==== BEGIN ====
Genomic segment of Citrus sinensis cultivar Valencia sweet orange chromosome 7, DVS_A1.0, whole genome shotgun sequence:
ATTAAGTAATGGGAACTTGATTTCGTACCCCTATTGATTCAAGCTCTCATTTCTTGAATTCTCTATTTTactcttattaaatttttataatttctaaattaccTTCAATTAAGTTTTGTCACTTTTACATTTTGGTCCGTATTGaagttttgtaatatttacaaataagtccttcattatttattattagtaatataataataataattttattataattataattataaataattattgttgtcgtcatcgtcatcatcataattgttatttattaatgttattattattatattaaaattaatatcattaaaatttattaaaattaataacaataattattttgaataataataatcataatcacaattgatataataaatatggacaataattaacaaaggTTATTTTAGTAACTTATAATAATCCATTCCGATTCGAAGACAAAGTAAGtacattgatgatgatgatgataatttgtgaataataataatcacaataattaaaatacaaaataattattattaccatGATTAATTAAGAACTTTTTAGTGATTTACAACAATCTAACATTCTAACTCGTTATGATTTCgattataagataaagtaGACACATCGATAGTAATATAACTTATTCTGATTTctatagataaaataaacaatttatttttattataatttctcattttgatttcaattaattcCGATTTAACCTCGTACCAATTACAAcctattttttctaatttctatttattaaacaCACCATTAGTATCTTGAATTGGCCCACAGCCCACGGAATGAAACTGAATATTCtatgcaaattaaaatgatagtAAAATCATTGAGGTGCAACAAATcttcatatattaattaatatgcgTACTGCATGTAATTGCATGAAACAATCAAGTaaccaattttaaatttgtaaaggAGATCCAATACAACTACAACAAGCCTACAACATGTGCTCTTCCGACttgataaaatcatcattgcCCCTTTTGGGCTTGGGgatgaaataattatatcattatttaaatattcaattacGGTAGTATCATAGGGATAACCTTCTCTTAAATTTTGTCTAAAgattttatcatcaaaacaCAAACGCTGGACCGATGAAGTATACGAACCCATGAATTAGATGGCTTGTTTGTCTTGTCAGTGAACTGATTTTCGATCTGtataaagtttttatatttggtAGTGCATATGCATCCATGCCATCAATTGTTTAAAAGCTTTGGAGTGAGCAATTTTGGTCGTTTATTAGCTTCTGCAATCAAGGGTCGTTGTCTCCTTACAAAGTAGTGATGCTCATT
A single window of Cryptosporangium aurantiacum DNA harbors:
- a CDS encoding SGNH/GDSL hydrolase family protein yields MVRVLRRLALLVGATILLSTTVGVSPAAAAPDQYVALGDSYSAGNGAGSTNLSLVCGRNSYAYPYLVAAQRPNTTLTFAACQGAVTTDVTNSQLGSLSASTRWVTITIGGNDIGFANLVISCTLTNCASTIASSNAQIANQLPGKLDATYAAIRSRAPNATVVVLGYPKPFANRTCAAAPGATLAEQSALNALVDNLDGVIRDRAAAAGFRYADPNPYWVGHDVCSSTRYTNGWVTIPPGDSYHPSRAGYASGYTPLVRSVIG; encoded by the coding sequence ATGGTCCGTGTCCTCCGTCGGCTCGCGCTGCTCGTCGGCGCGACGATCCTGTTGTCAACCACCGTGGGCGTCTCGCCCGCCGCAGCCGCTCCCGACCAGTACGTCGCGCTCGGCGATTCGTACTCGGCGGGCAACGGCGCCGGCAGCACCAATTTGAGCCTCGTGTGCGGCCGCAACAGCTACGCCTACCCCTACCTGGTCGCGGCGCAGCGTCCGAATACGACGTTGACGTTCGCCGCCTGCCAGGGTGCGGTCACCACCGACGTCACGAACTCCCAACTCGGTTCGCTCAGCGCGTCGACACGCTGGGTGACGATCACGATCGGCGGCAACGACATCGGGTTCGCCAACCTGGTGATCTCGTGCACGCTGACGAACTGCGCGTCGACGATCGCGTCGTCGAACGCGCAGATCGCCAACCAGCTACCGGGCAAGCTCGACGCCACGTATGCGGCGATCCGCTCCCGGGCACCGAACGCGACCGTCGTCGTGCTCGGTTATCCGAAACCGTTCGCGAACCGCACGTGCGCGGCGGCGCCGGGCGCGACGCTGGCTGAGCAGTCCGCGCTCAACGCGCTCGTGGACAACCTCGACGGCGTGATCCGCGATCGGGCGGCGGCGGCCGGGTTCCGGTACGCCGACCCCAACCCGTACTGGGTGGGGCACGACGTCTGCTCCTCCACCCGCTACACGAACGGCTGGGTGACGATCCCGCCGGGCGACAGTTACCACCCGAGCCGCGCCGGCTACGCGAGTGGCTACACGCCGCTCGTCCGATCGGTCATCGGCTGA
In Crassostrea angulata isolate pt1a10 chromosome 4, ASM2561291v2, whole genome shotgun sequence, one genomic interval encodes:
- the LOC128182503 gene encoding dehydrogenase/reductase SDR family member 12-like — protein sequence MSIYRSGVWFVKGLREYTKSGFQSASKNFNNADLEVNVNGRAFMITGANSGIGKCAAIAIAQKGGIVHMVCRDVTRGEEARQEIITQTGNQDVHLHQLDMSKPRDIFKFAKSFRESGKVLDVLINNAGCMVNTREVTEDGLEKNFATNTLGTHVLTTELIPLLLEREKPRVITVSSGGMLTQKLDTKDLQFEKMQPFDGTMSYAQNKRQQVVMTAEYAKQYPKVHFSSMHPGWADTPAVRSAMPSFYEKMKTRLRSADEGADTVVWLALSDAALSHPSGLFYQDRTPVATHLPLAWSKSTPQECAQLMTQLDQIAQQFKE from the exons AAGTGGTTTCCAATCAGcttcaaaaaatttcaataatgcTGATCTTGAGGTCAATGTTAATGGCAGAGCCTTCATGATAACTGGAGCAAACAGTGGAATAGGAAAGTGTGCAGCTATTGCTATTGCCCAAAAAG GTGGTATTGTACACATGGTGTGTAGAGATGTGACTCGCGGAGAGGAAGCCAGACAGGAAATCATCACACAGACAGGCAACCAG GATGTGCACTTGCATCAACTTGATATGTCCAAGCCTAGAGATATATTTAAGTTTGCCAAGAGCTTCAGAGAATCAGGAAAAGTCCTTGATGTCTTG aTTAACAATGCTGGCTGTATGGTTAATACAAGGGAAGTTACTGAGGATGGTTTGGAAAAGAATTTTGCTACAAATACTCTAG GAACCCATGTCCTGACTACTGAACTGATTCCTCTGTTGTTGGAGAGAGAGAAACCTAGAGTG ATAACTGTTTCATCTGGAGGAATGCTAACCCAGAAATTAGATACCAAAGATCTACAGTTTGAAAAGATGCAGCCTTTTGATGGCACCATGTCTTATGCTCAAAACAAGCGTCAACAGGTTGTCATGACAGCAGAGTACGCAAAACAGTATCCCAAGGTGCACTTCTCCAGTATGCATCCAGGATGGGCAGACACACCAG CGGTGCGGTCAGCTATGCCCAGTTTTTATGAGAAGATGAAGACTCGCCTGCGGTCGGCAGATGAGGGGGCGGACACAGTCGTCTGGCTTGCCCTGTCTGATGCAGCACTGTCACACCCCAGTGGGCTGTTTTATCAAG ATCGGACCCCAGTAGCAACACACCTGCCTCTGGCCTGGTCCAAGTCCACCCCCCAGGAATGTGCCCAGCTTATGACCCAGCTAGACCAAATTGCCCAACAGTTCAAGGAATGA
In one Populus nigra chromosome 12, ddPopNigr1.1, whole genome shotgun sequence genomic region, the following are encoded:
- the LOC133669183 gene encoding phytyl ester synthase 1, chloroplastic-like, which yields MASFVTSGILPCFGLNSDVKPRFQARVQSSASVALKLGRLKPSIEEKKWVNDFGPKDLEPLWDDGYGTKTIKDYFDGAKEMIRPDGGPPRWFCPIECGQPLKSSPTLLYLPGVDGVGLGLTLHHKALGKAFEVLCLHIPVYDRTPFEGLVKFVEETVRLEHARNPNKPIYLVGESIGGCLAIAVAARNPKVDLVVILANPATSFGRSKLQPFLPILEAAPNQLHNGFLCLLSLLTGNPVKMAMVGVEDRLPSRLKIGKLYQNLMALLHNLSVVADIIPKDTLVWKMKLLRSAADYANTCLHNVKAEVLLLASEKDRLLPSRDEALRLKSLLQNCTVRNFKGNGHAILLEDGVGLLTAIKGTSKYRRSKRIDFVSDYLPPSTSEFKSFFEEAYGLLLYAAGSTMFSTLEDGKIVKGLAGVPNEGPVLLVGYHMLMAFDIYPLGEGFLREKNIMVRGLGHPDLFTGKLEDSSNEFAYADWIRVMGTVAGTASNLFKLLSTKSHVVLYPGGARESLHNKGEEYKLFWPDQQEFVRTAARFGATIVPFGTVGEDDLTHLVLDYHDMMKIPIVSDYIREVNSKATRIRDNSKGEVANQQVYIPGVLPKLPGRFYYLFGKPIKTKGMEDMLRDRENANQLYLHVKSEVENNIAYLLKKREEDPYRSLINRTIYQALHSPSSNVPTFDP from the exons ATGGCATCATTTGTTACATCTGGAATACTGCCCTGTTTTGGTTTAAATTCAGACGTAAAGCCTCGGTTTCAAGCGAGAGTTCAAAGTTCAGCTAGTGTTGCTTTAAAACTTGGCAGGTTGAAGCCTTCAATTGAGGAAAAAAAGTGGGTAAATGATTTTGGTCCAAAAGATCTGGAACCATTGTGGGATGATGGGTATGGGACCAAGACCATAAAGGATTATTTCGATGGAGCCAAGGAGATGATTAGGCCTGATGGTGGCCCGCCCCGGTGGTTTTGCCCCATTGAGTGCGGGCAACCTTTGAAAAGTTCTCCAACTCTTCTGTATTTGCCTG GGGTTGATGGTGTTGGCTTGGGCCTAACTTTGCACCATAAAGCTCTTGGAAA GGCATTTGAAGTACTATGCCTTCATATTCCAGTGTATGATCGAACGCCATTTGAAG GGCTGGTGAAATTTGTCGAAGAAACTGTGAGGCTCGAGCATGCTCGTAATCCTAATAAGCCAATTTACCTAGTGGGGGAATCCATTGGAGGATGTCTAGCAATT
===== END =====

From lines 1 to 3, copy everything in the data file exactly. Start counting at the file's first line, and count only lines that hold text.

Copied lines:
Genomic segment of Citrus sinensis cultivar Valencia sweet orange chromosome 7, DVS_A1.0, whole genome shotgun sequence:
ATTAAGTAATGGGAACTTGATTTCGTACCCCTATTGATTCAAGCTCTCATTTCTTGAATTCTCTATTTTactcttattaaatttttataatttctaaattaccTTCAATTAAGTTTTGTCACTTTTACATTTTGGTCCGTATTGaagttttgtaatatttacaaataagtccttcattatttattattagtaatataataataataattttattataattataattataaataattattgttgtcgtcatcgtcatcatcataattgttatttattaatgttattattattatattaaaattaatatcattaaaatttattaaaattaataacaataattattttgaataataataatcataatcacaattgatataataaatatggacaataattaacaaaggTTATTTTAGTAACTTATAATAATCCATTCCGATTCGAAGACAAAGTAAGtacattgatgatgatgatgataatttgtgaataataataatcacaataattaaaatacaaaataattattattaccatGATTAATTAAGAACTTTTTAGTGATTTACAACAATCTAACATTCTAACTCGTTATGATTTCgattataagataaagtaGACACATCGATAGTAATATAACTTATTCTGATTTctatagataaaataaacaatttatttttattataatttctcattttgatttcaattaattcCGATTTAACCTCGTACCAATTACAAcctattttttctaatttctatttattaaacaCACCATTAGTATCTTGAATTGGCCCACAGCCCACGGAATGAAACTGAATATTCtatgcaaattaaaatgatagtAAAATCATTGAGGTGCAACAAATcttcatatattaattaatatgcgTACTGCATGTAATTGCATGAAACAATCAAGTaaccaattttaaatttgtaaaggAGATCCAATACAACTACAACAAGCCTACAACATGTGCTCTTCCGACttgataaaatcatcattgcCCCTTTTGGGCTTGGGgatgaaataattatatcattatttaaatattcaattacGGTAGTATCATAGGGATAACCTTCTCTTAAATTTTGTCTAAAgattttatcatcaaaacaCAAACGCTGGACCGATGAAGTATACGAACCCATGAATTAGATGGCTTGTTTGTCTTGTCAGTGAACTGATTTTCGATCTGtataaagtttttatatttggtAGTGCATATGCATCCATGCCATCAATTGTTTAAAAGCTTTGGAGTGAGCAATTTTGGTCGTTTATTAGCTTCTGCAATCAAGGGTCGTTGTCTCCTTACAAAGTAGTGATGCTCATT
A single window of Cryptosporangium aurantiacum DNA harbors: